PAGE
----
Many employees worry about giving feedback to a manager. However, feedback for anyone on the team, from leadership to the lowest man on the totem pole, can be a potent tool. When feedback is offered properly, it improves communication and trust among the team. Increased trust and communication lead to stronger bonds between management and their team.
Often, feedback gets ignored, or people refuse to give it out of fear. The conventional model of feedback is for the manager to evaluate the employees. However, in the modern work culture, it’s becoming more common for managers to solicit feedback from their employees about themselves and what they can do better.
As an employee giving feedback to a manager, think of the kinds of input you appreciate. This is not the time to point out personality differences or be overly critical. Yes, you can voice concerns, but you should do so in a productive manner.
Best practices for management giving feedback to employees translate to an employee giving feedback to a manager. The following nine tips were initially created for managers and leaders who routinely provide feedback to employees. However, the same principles are useful for giving feedback to a manager.
Would You Want Unsolicited Advice?
Approximately one-third of the workforce say the feedback they receive routinely is helpful. Why? Because, more often than not, it is unsolicited advice, which becomes a stressor for the person on the receiving end of the feedback.
As an employee presenting feedback to a manager, it’s even more important to only do so when it’s requested. If it hasn’t been requested directly, you must learn from them if they are open to receiving feedback. If so, when and how would it be appropriate to give them your input?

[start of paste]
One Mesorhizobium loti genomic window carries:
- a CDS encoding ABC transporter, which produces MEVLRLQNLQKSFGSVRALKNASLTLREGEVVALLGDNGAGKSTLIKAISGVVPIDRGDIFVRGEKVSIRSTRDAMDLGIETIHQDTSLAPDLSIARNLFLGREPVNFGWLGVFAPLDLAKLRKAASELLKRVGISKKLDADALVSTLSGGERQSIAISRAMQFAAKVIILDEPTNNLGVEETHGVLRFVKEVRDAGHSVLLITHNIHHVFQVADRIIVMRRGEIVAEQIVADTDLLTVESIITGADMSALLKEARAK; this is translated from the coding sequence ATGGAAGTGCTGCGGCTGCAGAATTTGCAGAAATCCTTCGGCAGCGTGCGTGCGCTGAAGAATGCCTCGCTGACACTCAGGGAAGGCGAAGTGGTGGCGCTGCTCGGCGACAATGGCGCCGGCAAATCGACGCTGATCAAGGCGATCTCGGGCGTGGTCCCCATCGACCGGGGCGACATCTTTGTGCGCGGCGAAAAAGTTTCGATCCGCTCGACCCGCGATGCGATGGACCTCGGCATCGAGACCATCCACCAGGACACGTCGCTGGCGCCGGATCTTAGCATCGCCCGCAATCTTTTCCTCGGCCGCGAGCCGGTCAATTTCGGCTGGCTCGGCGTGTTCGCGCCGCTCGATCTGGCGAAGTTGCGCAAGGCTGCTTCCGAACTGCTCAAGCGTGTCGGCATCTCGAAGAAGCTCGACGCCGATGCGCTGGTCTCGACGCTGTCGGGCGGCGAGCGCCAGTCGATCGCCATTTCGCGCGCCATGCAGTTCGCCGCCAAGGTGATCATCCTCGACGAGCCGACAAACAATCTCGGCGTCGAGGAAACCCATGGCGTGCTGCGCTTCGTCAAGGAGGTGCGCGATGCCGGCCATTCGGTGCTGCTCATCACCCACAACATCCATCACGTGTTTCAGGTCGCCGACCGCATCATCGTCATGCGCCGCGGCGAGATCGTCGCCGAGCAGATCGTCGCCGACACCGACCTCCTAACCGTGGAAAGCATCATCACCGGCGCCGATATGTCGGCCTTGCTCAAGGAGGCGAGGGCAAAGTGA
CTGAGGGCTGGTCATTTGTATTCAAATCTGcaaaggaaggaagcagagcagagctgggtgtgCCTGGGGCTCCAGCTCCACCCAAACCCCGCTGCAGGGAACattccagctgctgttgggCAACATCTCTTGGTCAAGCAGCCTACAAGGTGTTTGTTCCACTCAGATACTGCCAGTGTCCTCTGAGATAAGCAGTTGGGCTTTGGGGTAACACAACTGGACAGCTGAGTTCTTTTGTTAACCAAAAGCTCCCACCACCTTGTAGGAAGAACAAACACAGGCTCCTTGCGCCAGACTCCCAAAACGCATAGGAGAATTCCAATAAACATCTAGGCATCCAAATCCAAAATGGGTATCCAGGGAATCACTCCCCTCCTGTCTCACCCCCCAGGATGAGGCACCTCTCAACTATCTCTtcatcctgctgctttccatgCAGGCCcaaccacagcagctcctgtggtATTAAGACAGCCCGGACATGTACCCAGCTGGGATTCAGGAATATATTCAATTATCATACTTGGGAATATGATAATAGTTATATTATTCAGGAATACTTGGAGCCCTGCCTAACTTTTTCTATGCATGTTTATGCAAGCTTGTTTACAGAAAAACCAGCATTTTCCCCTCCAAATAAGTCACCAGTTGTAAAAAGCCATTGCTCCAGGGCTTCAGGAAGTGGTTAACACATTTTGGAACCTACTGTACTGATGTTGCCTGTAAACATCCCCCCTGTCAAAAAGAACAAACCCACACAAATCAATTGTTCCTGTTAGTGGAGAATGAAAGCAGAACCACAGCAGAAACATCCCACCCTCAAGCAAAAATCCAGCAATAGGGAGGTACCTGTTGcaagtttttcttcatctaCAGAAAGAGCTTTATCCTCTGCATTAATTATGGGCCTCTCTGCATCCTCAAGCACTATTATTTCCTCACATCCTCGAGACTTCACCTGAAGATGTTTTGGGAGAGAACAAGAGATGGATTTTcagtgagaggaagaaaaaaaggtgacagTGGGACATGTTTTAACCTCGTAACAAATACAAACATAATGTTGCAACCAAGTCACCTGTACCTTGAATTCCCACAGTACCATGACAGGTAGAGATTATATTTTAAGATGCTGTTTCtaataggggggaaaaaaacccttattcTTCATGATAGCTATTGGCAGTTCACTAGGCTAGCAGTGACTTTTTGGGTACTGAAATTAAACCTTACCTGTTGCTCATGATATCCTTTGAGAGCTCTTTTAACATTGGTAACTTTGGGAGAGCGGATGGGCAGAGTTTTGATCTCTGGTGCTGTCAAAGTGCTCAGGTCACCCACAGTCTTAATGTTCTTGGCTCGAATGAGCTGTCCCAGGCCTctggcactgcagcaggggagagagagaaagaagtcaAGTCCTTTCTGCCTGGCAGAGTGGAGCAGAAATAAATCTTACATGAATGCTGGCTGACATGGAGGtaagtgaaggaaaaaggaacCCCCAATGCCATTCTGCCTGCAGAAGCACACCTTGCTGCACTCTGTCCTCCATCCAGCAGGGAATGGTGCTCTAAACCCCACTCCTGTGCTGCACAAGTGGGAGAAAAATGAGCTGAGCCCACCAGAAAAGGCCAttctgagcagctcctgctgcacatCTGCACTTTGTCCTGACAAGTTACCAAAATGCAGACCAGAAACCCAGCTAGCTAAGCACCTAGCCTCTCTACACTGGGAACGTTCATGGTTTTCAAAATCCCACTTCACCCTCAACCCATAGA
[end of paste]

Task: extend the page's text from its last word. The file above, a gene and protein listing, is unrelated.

Taking this step indicates that you are respectful of your manager. When you are providing feedback from a place of respect, the manager is more likely to be receptive to your comments.
Managers, empower your workers. Give them the confidence to come to you and give you feedback even though you’re a manager. When they do provide you with input, listen, and act upon their comments as much as possible.
The More Specific, the Better
Whether you are a manager or an employee giving feedback to a manager, you should make your comments as clear as possible. Offer feedback that is geared toward finding a solution to issues. General comments like, “You could do better,” aren’t productive. They can leave your recipient feeling confused and wondering exactly where they are lacking.
Be specific regarding what your manager could do differently to make work better for you. For example, “I would appreciate it if you would pay more attention to the communications in our meetings. I feel like other people routinely speak over me when I attempt to give my thoughts.”
Remember, no one always wants to hear negativity. When you see something the manager does well, tell them that too. They will appreciate the appreciation.
Even Managers Deserve Empathy
Remember, managers, are people too. Just because they are in a position of leadership doesn’t mean they checked their humanity at the door. Think about how you would like to receive feedback if the situation were reversed.
When you approach someone from a place of empathy, you let them know two things. One, you recognize they are only human and not perfect. Two, you can relate to them on a human level.
Whether you understand all of their actions or not, you don’t have to in order to relate to them on a human level. You don’t even have to like their personality to be able to empathize with them and relate to them as a person.
Your Quarterly Review Isn’t the Time to Give Feedback to A Manager
When you’ve been pulled into the office for your own quarterly review is not the time to attempt to share your feedback with your manager. Unless, of course, they ask you a specific question that requires your honest response. The feedback that has the most impact is that which is given immediately following an event, project, or meeting. That is true regardless of whether you have positive comments or negative ones.
Another issue with saving feedback for your quarterly review is that your quarterly review is supposed to be about your performance. It’s inappropriate to turn your performance feedback around on management. Not only is it inappropriate, but also they could feel attacked by you, which could have negative consequences for you down the road.